With the number of Americans living with Alzheimer’s disease and other dementias expected to approach 14 million by 2050, an improved national strategy for dementia research, detection, and treatment will be crucial to mitigating the impact on patients, caregivers, and society at large. Recognizing that challenge, the U.S. Centers for Disease Control and Prevention (CDC) recently established the Building Our Largest Dementia (BOLD) Infrastructure Public Health Centers of Excellence (PHCOEs) program, creating three national centers to lead efforts in the areas of early detection, risk reduction, and caregiving.
NYU Langone Health was selected to house the BOLD center on Early Detection of Dementia, working alongside a center for Dementia Risk Reduction, administered by the Alzheimer’s Association, and one for Dementia Caregiving, based at the University of Minnesota. Joshua Chodosh, MD, director of the Division of Geriatric Medicine and Palliative Care, co-directs the NYU Langone–based center with Soo Borson, MD, of the University of Southern California’s Keck School of Medicine.
“Today, about 50 percent of people who live symptomatically with this condition go undiagnosed, and the consequences can be enormous,” says Dr. Chodosh. “Our charge is to help improve that record.
“We envision a world in which dementia is detected before a crisis occurs, and in which early detection promotes better health and wellbeing not only of older adults, but also of their families, friends, and communities.”Joshua Chodosh, MD
It is by design that the three centers overlap in their areas of focus, Dr. Chodosh adds. “We recognize the tremendous potential for collaboration. Risk reduction strategies, for example, may also serve as mitigating strategies, which typically work best in the context of early detection. Furthermore, those strategies may ease the burdens that dementia places on caregivers.”
A National Resource on Early Detection
A major initial step in the NYU Langone–based center’s mission was the creation of a multifaceted web portal—a national comprehensive resource of information on strategies to promote and enhance early dementia detection. Launched in May 2022, the site offers resources for policymakers, public agencies, nonprofits, clinicians, and other stakeholders who seek to develop or expand such efforts.
Currently, clinical resources available on the portal include an early detection of dementia toolkit and a technical assistance component, which allows organizations to request the center’s expert help with decision-making, capacity building, strategic planning, networking, and other vital tasks. Additionally, the portal includes a library of infographics, newsletters, and articles. Video presentations are in development.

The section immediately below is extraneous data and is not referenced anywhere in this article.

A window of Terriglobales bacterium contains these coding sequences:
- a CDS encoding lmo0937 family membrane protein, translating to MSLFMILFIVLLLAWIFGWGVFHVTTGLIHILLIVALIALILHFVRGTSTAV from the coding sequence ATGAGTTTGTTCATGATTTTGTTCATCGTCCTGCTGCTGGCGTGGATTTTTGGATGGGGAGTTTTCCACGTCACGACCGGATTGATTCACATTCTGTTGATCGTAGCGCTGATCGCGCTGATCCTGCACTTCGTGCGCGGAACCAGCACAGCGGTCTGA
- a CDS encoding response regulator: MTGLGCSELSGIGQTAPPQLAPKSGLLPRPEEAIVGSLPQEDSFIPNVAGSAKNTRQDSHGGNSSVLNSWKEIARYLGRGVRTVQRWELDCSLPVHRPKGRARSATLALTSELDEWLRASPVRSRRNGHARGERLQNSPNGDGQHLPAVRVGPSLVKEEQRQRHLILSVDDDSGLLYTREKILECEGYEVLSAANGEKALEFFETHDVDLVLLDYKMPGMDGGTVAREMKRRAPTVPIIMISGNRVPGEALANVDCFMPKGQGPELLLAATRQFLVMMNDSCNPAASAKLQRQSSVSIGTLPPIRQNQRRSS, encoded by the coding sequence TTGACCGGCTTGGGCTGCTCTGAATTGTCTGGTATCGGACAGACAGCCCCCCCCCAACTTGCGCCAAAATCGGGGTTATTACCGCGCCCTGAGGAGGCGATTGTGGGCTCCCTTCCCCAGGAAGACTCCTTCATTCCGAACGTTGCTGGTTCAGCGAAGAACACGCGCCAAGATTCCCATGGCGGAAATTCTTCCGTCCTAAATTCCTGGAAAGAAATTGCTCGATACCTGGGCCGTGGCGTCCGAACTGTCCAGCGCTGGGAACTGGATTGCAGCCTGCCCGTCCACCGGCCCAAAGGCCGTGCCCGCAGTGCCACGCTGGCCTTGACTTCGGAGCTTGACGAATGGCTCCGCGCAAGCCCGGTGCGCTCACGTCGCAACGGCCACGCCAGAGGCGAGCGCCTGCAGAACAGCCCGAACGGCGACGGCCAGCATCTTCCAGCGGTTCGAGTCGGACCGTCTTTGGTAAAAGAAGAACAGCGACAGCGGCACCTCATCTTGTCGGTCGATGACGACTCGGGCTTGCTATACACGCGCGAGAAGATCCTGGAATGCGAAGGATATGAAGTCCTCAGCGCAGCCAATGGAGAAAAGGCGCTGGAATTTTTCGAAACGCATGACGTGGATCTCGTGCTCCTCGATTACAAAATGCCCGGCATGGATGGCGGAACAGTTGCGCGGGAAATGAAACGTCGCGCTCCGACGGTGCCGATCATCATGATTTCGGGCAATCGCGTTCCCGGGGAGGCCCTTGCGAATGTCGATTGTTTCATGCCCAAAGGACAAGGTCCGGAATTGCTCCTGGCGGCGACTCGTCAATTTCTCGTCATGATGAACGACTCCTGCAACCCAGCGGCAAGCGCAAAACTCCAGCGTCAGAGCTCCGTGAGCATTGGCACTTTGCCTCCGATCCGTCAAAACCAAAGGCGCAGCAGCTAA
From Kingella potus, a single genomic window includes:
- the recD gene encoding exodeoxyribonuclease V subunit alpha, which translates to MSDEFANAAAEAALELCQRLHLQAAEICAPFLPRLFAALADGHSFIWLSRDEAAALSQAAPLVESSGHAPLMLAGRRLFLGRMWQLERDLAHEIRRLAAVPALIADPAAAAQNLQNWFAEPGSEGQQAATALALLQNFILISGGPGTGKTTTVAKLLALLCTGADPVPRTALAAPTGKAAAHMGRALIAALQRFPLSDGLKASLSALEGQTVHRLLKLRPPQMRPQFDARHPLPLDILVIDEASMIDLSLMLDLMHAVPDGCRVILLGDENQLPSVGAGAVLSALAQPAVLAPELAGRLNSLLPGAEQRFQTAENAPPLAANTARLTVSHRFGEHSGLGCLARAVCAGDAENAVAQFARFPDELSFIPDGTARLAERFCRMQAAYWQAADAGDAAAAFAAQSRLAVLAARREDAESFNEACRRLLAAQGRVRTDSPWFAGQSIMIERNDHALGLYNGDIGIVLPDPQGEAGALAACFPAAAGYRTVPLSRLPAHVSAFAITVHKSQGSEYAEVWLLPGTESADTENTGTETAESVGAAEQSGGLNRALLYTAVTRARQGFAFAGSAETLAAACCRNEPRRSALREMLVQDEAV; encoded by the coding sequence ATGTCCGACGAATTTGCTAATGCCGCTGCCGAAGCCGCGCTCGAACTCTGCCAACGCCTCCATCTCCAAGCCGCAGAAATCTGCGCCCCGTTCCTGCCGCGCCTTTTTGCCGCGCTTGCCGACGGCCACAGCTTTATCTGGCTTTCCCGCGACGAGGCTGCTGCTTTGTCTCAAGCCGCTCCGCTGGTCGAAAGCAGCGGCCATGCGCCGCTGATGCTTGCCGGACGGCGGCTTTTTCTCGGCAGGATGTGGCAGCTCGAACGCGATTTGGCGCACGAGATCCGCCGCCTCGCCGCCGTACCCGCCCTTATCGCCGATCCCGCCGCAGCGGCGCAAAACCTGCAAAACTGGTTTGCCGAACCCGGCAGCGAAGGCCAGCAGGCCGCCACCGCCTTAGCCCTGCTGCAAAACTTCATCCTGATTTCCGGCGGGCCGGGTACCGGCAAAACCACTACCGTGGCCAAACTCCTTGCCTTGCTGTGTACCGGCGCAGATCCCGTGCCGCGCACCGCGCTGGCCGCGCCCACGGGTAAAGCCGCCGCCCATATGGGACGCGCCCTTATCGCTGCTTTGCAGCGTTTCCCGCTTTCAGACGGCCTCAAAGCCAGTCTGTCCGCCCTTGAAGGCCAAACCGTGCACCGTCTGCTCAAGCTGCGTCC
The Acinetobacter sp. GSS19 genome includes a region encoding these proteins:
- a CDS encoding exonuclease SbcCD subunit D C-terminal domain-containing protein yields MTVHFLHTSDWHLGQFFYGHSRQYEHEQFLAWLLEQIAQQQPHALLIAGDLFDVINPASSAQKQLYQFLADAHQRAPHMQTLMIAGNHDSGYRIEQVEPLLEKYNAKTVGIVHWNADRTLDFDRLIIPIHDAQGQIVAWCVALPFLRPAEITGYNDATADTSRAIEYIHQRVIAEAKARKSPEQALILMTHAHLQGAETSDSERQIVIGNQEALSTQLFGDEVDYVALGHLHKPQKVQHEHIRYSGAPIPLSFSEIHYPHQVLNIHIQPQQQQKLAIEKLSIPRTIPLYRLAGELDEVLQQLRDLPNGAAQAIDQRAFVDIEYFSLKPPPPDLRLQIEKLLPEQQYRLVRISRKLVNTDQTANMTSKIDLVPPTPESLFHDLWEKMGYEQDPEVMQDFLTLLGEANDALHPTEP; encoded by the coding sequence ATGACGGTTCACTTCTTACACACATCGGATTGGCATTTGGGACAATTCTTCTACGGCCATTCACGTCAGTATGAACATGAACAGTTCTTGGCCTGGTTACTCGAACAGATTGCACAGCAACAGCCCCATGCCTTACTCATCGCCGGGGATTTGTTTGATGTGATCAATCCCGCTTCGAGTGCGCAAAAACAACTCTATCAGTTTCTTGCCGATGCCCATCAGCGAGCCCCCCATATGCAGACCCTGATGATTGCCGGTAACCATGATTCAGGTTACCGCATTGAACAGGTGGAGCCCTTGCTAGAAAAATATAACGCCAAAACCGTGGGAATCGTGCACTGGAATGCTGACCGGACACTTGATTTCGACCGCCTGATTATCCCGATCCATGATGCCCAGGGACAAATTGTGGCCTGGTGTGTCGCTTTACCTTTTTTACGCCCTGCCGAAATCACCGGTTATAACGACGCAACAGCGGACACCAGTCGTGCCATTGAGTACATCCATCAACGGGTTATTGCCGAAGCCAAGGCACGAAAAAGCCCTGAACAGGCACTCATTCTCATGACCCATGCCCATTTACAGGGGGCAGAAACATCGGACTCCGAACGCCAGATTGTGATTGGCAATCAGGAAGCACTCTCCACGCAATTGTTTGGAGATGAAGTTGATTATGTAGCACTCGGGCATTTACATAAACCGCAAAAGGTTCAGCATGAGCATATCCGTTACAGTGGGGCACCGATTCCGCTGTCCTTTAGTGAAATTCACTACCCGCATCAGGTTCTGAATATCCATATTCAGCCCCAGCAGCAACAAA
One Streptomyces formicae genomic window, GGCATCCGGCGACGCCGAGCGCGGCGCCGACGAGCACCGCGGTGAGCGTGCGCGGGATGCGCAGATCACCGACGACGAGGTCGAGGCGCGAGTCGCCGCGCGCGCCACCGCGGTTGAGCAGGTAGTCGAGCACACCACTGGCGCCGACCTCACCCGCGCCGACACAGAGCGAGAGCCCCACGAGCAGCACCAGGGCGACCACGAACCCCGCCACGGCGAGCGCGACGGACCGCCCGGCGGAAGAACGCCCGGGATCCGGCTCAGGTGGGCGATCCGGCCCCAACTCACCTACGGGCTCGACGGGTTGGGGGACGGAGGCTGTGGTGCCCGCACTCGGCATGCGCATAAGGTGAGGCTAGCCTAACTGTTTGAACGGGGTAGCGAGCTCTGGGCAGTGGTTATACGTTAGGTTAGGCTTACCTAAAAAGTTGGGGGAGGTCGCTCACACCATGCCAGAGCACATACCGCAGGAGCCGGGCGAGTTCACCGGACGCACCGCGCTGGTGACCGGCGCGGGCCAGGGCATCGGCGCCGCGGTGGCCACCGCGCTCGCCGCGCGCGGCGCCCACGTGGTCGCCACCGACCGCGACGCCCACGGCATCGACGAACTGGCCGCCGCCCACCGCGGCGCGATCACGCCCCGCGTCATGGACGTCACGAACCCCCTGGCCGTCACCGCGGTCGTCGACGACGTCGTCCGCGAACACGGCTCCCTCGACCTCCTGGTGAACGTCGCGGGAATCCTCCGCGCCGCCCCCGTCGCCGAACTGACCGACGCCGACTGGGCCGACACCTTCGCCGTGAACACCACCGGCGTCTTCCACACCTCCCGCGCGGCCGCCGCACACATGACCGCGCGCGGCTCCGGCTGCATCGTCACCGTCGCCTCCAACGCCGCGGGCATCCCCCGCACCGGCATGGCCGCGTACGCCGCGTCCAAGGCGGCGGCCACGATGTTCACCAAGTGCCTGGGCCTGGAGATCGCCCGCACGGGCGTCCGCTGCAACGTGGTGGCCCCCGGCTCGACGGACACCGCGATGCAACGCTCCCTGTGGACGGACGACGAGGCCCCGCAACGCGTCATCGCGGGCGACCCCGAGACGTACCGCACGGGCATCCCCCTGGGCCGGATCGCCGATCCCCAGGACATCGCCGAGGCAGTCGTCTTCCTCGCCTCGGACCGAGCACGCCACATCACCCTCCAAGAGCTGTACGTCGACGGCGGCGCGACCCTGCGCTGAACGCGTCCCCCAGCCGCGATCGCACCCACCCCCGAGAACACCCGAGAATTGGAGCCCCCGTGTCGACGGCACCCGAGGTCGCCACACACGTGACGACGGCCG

Empowering Primary Care Providers and Communities
The NYU Langone–based center’s overarching vision is to make early detection of dementia routine practice nationwide, says Dr. Chodosh. “Our position is that the place for this is really primary care. A major impediment to expanding detection is the assumption that it requires extremely specialized skills. Non-neurologist physicians often feel uncomfortable making a diagnosis—when in many instances, they can and should.”
“A major impediment to expanding early detection is the assumption that it requires extremely specialized skills. Non-neurologist physicians often feel uncomfortable making a diagnosis—when in many instances, they can and should.”
The center will offer education in various formats, including a comprehensive care pathway and other educational materials for providers, seminars, symposia, and other events. To improve health equity in dementia detection and treatment, it will disseminate information on public health, clinical, and community initiatives to partner organizations at the local level.
“We envision a world in which dementia is detected before a crisis occurs,” says Dr. Chodosh, “Early detection promotes better health and wellbeing not only of older adults, but also of their families, friends, and communities.”